Agents Have Priority on Cruises

Cruise lines limit buying options on their Web sites for fear of alienating agents

By: By R. Scott Macintosh

It would appear that cruise lines are operating in the dark ages when it comes to selling products on the Internet.

While hotels and airlines have made major strides to sell directly to online customers, cruise-line Web sites fail to provide the most basic tool of e-commerce the ability to buy online.

With online purchasing so pervasive in the travel industry, it seems odd for cruise lines to neglect the online buying game. But there is a reason. The cruise industry relies heavily on travel agents for selling their products, even when it comes to the Internet.

“Online cruise booking is still pretty much a novelty,” said Henry Harteveldt, a principal analyst with Forrester Research. “The main reason is that cruise lines don’t want to disrupt the distribution channel they have with travel agents.”

Travel agents sell at least 90 percent of all cruise vacations, according to the Cruise Line International Association.

Cruises generally cost more than airline tickets or hotel rooms. So, cruise lines are hesitant to start online booking engines, fearing that they will end up alienating their best salespeople travel agents.

“Our guests are going to put down a lot of money for a cruise,” said Casey Zilionis, a sales manager for Crystal Cruises. “So people are going to want to have some sort of live association with an agent. It takes a bit more effort to sell a cruise. A lot of times travel agents have to approach the situation with kid gloves on.”

Even on the Internet, cruise lines depend on travel agents to play a major role in selling their products.

The Los Angeles-based travel agency, All-Travel, recently launched a Web site devoted to selling Crystal Cruises’ products. Crystal hopes the site,, will help target a new demographic baby boomers who are more tech savvy than traditional clients and who have a lot of disposable cash.

All-Travel has ten travel agents focused on selling the cruises.

The agents monitor the Web pages people visit. If it appears that help is needed, agents can engage visitors in a live chat through a separate window that pops up on the screen.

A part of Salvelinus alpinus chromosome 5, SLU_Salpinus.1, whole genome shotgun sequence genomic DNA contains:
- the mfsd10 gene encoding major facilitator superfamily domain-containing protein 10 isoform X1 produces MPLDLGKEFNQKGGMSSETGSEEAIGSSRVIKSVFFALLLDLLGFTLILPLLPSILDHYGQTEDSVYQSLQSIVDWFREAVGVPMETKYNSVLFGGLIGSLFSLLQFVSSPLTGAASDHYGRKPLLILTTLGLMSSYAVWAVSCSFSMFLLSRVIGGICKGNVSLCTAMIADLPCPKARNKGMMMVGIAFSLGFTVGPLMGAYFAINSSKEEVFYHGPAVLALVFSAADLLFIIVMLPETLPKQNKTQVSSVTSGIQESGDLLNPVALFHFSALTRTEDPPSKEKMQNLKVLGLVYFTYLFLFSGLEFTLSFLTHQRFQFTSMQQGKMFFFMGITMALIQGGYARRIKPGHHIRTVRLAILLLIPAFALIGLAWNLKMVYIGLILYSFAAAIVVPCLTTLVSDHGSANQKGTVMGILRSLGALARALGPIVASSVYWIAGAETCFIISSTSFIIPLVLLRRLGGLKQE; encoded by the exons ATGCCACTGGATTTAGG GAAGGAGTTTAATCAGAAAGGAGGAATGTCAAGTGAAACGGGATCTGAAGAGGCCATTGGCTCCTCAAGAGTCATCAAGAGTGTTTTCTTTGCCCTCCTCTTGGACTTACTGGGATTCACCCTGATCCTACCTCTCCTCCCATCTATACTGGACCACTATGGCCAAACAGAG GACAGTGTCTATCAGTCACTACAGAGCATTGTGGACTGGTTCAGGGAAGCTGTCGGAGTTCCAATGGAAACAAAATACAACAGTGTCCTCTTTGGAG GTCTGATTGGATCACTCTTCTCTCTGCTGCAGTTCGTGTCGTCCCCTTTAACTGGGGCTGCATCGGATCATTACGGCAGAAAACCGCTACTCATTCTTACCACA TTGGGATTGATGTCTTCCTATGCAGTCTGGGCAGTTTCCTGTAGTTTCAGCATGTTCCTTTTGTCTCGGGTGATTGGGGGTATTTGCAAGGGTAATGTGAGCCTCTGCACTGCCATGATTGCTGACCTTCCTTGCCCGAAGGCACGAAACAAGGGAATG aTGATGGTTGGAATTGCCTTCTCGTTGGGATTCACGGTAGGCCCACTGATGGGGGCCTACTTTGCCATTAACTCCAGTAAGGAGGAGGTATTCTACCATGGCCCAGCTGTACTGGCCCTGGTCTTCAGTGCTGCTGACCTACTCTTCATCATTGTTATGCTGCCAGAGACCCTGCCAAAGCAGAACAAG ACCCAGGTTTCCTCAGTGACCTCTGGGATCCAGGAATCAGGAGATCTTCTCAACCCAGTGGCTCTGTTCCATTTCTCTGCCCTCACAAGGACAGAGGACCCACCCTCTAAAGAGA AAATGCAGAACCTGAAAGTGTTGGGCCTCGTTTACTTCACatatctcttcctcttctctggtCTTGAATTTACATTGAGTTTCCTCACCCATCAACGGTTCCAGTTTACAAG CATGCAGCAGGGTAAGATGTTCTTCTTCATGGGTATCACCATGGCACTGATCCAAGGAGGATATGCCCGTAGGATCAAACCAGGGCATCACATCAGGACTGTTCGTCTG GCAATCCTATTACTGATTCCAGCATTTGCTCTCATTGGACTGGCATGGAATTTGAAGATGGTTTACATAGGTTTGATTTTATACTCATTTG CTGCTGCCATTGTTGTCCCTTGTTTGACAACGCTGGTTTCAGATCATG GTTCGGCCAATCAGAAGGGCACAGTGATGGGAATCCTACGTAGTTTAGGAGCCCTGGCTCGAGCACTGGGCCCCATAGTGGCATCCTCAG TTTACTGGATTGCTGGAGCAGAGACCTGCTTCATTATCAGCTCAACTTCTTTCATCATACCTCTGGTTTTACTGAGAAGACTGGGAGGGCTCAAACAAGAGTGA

“If someone visited four or five different pages and has been on the page for several minutes, they might be looking for something,” said David Van Ness, director of business and Internet development for All-Travel. “We want to avoid someone wanting help and not getting it.”

Internet business accounts for 30 percent of All-Travel’s overall volume. Total sales have increase more than 300 percent over the last year, which the company attributes to online marketing strategies.

“They are being really aggressive,” Zilionis said. “Agents who are not offering products and marketing on the Internet are missing the boat, so to speak. You have to have a web-based product to succeed, at this point.”

Many agencies have been slow to embrace the technology.

Of the agencies working with Crystal, about 20 percent are using the Internet and few are doing it effectively, according to Zilionis.

The mega sites also pose a challenge. They have dominated airline and hotel sales and are increasing their cruise inventory.

Unlike other sites that just promote cruises, Travelocity, Expedia and Orbitz allow people to purchase online.

Harteveldt believes that cruise lines may eventually reconsider their online strategies if they see the mega sites moving more vacations.

“In this day and age, if you can’t book online you’re nothing,” he said.

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